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A nuanced portrait of Neanderthals encourages empathy and understanding

Kindred: Neanderthal Life, Love, Death and Art

Rebecca Wragg Sykes
Bloomsbury Sigma
2020
400 pp.
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Over the past several decades, many academic and popular writers have attempted to narrow the long-entrenched gulf between humans and Neanderthals, focusing, for example, on the misinterpretations and racist presumptions of the 19th and early 20th centuries out of which the dim view of our evolutionary cousin arose, or on more recent paleoanthropological, archaeological, and genetic evidence suggesting that they interbred with our ancestors and displayed a range of sophisticated behaviors. In her new book, Kindred, Rebecca Wragg Sykes nevertheless brings something new to this discussion.

The book’s scope is impressive, spanning from the initial discoveries and interpretations of Neanderthals to the diverse aspects of their biology and behavior, including their childhoods, lifestyles, technologies, art, and approaches to death. All of these individual components are beautifully detailed, combining overviews of state-of-the-art evidence with parallels from everyday experience, which frame the interpretations and challenges inherent in the data in more familiar terms.


A recurring perspective in Kindred is that diversity can and should be expected in Neanderthal behavior, given their existence over hundreds of thousands of years and their vast geographical range. The culture of groups separated by space or time would likely have seemed just as foreign (had they met) as it does when we encounter unfamiliar cultures today, argues Wragg Sykes. “Those living in Wales would have been surprised—even turned their noses up—at what others of their own kind from Palestine consumed with relish,” she suggests, for example, about the population’s varied food cultures and preferences.

Wragg Sykes evaluates the available evidence on Neanderthals with empathy and even-handedness, revealing the group to be less “them” and more “us.” She rejects aggression-centered narratives that have previously shaped our interpretations of Neanderthal interactions with each other and with human ancestors, and she convincingly argues that we must recognize the potential role of other characteristics, including cooperation, sharing, and social bonds, in shaping their lives.

Wragg Sykes takes a similarly considered approach in discussing why Neanderthals went extinct. Rather than framing the question in terms of winners and losers, or superior and inferior species, she evaluates modern humans and Neanderthals in parallel, comparing the successes and shortcomings of each. While it is true that Neanderthals are the ones that went extinct, our story is not one of unmitigated success, she notes. Modern humans did not successfully settle in Europe until long after we evolved in Africa and reached Asia, for example, and those earliest modern humans in Europe were eventually replaced by later waves of migration. Meanwhile, the fact that Neanderthals existed for around 350,000 years hardly suggests failure. We, too, may yet succumb to environmental challenges or bring about our own downfall.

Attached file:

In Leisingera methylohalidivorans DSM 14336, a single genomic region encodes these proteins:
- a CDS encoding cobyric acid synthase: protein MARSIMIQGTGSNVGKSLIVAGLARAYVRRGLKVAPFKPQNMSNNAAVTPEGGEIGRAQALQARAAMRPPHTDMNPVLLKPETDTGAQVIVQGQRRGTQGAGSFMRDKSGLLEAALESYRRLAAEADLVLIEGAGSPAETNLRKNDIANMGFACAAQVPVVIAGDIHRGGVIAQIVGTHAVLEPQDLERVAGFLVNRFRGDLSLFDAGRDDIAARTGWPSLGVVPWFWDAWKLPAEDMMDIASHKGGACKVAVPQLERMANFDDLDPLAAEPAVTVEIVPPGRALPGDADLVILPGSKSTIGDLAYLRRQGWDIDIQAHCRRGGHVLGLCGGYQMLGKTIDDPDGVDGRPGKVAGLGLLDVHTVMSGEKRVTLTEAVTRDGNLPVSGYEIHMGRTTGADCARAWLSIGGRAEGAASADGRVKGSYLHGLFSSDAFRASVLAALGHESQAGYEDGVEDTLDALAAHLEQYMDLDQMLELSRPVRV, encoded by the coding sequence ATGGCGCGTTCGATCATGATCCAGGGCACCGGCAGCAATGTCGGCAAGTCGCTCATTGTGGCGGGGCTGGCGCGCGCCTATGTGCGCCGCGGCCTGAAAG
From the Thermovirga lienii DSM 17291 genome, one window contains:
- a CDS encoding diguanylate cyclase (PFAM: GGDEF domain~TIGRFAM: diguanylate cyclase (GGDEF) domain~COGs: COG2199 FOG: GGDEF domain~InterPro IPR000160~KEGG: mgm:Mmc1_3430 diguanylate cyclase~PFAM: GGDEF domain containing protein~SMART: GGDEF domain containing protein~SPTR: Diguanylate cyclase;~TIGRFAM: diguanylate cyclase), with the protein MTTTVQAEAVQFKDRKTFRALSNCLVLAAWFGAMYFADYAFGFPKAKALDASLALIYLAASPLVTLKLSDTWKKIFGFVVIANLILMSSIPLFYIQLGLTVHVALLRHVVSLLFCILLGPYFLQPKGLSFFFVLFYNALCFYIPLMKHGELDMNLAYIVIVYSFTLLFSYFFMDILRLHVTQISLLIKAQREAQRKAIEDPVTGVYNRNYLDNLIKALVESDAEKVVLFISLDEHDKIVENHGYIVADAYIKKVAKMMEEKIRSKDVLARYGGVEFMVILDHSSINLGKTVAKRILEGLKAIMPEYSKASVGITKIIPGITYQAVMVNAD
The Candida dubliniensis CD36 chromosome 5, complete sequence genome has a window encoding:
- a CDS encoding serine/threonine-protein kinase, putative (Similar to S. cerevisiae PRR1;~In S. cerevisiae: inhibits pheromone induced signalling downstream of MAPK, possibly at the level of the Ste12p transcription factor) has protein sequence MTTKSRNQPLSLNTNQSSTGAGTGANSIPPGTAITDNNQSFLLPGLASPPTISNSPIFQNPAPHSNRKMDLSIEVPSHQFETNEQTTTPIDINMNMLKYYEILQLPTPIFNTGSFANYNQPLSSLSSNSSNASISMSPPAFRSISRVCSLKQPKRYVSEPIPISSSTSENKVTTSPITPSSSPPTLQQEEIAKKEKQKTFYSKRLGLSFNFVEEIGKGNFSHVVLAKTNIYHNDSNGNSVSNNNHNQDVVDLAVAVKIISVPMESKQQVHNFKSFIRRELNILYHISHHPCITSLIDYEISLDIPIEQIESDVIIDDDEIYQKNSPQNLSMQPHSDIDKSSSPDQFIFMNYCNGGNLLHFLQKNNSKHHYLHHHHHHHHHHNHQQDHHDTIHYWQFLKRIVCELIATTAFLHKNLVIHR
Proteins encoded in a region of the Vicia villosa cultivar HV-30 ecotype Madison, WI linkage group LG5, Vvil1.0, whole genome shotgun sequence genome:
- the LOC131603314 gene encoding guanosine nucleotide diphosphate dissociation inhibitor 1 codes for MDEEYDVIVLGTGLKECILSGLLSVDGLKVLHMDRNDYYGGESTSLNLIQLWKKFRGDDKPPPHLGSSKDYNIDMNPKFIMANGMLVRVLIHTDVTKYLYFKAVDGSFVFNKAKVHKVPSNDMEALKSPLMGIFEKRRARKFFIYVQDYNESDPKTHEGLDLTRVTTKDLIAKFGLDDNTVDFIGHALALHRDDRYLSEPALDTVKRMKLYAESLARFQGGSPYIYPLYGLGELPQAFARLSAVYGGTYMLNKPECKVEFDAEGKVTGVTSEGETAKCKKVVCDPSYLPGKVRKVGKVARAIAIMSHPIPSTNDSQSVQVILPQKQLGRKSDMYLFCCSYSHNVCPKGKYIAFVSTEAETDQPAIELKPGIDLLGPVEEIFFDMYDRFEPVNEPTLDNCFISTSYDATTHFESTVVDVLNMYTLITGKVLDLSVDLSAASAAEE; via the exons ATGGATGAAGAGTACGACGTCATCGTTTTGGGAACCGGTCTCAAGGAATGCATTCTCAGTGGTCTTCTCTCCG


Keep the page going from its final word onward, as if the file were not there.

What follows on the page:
In Kindred’s final chapter, Wragg Sykes tackles broader ethical questions faced in paleoanthropology and adjacent fields, which have recently come into sharp focus. She highlights the problematic ways in which human remains and cultures have been treated in research, arguing that these practices must change and, where possible, be redressed. These are uncomfortable topics to confront, but it is vital that we do so in order to understand the full legacies of the field and to hold future research to higher ethical standards.

She also addresses the possibility of reviving Neanderthal tissues in the near future and the major ethical concerns this could entail, arguing that the recent production of Neanderthal brain organoids (1), together with the unsanctioned gene editing of human babies (2), makes Neanderthal de-extinction not as far-fetched a notion as it may initially seem. Without forcing the point, Kindred closes by returning to the value of empathy and compassion, arguing that both deserve a more prominent place in our theories about Neanderthals and in our attitudes toward our fellow humans and other sentient creatures.

References and Notes:
1. J. Cohen, Science 360, 1284 (2018).
2. D. Normile, Science aba7347 (2019).

About the author

The reviewer is at the Department of Archaeology, University of Cambridge, Cambridge CB2 3DZ, UK.